One of the first operations that Force H took part in was connected with the reason for its formation. French naval power still existed in the Mediterranean, and the British Government viewed it as a threat to British interests. It was feared that the Vichy government of Philippe Pétain would hand the ships over to Germany, despite a vow that that would never happen. Such an incidence would almost certainly decisively tip the balance against Britain in the Mediterranean. Consequently, Force H was ordered to execute Operation Catapult.
The most powerful of the remaining French forces was in port at Mers-el-Kébir in Algeria. It consisted of the French battleships Strasbourg and Dunkerque, two older battleships, along with escorting vessels. Force H steamed to off the Algerian coast, and an envoy was sent to the French commander. Various terms were offered, including internment of the fleet in a neutral country, joining the British forces, or scuttling the fleet at its berths. However, the commander of the French forces reported only the scuttling option to his superiors. He was thus ordered to fight. The reasons for the omission have been debated by many. It is often thought that the anti-British bias of the French commander was to blame.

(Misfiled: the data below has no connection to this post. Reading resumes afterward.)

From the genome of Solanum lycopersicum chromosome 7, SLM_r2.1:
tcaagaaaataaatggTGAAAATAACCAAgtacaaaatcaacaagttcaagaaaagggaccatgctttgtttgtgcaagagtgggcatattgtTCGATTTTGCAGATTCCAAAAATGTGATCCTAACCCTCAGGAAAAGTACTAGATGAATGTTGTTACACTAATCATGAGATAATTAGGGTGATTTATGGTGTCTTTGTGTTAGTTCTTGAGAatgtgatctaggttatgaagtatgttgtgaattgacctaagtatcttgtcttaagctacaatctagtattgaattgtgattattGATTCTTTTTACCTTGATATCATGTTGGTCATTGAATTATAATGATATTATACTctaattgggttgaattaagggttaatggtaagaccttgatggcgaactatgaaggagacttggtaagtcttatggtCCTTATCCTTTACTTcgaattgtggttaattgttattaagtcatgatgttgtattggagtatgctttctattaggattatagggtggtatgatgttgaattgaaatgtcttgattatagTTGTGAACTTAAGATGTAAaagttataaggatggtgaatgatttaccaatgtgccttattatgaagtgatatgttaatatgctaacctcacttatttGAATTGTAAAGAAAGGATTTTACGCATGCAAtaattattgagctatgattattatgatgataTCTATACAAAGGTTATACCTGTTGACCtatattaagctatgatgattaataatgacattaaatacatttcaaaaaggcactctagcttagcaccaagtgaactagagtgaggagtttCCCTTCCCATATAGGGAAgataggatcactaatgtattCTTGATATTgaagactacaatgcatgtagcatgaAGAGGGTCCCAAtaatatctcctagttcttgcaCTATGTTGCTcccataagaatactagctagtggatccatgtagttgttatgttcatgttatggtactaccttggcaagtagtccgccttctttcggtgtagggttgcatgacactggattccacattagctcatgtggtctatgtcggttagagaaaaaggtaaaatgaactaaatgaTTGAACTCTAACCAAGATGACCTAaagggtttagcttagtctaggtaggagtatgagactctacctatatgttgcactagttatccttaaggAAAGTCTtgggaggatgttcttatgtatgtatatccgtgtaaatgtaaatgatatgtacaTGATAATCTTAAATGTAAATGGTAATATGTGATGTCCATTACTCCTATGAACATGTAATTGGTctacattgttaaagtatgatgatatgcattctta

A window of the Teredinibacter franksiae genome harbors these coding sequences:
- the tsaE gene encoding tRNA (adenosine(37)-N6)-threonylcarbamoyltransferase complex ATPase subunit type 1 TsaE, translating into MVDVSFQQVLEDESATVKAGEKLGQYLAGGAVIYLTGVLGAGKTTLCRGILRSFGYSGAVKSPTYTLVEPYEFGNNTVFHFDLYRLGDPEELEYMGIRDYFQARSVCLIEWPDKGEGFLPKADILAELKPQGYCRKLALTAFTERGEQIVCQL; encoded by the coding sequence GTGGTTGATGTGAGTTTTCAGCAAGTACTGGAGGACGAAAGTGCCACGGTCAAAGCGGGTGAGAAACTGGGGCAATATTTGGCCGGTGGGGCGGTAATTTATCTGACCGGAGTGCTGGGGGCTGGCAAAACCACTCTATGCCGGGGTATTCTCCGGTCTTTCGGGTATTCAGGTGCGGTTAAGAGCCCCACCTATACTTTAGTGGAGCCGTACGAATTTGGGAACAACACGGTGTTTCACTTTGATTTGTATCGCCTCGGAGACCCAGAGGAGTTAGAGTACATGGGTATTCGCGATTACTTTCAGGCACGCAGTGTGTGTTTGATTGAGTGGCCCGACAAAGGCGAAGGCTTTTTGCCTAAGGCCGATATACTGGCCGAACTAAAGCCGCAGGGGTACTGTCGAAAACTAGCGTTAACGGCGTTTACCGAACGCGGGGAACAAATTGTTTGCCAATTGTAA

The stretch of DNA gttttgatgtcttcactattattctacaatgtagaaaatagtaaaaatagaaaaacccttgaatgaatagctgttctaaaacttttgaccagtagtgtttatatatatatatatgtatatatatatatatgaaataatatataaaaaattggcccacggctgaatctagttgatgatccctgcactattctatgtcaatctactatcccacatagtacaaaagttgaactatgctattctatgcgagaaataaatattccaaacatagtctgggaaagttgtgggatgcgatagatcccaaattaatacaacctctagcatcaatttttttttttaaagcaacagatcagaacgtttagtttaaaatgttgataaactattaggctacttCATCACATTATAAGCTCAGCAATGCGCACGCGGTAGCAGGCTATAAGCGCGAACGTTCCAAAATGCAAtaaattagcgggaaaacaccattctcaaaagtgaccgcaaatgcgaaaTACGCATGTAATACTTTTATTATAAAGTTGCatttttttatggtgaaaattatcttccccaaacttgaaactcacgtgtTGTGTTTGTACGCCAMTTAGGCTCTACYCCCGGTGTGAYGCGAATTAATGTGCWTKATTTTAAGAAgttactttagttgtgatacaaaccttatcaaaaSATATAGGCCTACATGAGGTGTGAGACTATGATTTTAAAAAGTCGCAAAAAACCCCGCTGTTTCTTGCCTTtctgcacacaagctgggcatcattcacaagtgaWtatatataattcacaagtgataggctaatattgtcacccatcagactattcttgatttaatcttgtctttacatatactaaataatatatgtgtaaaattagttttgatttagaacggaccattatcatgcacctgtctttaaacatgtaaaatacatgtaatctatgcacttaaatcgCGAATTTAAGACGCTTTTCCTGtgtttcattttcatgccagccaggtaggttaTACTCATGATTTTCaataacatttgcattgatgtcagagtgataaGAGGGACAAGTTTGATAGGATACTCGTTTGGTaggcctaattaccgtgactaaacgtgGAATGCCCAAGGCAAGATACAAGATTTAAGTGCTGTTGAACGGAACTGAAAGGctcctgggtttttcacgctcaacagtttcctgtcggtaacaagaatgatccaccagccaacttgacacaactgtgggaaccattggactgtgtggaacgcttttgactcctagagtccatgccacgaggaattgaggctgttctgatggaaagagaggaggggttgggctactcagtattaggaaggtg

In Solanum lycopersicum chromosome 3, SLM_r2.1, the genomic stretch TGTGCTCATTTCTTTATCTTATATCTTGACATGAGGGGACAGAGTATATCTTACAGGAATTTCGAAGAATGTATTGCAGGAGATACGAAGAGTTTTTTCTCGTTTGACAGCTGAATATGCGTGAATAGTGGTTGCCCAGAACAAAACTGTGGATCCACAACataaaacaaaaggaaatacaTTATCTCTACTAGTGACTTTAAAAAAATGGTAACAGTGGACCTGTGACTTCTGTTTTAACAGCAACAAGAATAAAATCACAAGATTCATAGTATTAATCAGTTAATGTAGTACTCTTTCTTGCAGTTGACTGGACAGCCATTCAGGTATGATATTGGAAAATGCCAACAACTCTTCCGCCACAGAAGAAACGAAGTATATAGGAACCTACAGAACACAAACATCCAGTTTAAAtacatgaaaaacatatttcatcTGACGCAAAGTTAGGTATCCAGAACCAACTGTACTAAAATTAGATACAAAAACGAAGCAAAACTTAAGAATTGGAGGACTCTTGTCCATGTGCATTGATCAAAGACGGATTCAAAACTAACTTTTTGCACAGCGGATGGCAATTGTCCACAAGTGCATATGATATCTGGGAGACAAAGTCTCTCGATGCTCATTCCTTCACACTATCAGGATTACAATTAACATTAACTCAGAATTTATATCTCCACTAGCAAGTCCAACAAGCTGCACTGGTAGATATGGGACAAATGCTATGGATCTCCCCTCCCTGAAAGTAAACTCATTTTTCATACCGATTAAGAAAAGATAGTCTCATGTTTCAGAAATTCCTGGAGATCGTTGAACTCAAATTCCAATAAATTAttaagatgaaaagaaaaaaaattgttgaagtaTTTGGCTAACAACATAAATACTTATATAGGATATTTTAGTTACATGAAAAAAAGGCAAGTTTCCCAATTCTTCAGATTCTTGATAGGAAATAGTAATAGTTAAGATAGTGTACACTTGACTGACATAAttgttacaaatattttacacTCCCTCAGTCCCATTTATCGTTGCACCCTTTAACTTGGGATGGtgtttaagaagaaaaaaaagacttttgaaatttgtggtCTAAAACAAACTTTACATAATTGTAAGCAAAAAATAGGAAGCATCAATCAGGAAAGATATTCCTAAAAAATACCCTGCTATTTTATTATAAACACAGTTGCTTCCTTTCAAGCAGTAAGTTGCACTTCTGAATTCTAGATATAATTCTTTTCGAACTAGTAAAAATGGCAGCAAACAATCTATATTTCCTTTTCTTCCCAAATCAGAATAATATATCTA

The result of the action was that the remains of the French fleet escaped to Toulon, a French base on the Mediterranean coast of metropolitan France. They did so at heavy cost. The French battleship Bretagne blew up under British gunfire, killing over 1,000 French sailors. The battleship Provence was also badly damaged; Strasbourg and Dunkerque were also hit, although Strasbourg escaped with four destroyers.
After this unpleasant operation, Force H settled down to its more normal operations. These involved general naval tasks in the western basin of the Mediterranean. Prominent amongst these tasks was fighting convoys through to Malta. The early convoys came through with relatively light losses. That changed in 1941, when the Germans sent the Luftwaffe's X. Fliegerkorps to Sicily; its bombers took a high toll of both warships and merchantmen. Also, from 1942 the improved combat efficiency of the Regia Aeronautica (and especially of its SM.79 torpedo bombers) and of the Regia Marina's submarines posed a far greater threat to these convoys than the 1940 Italian opposition.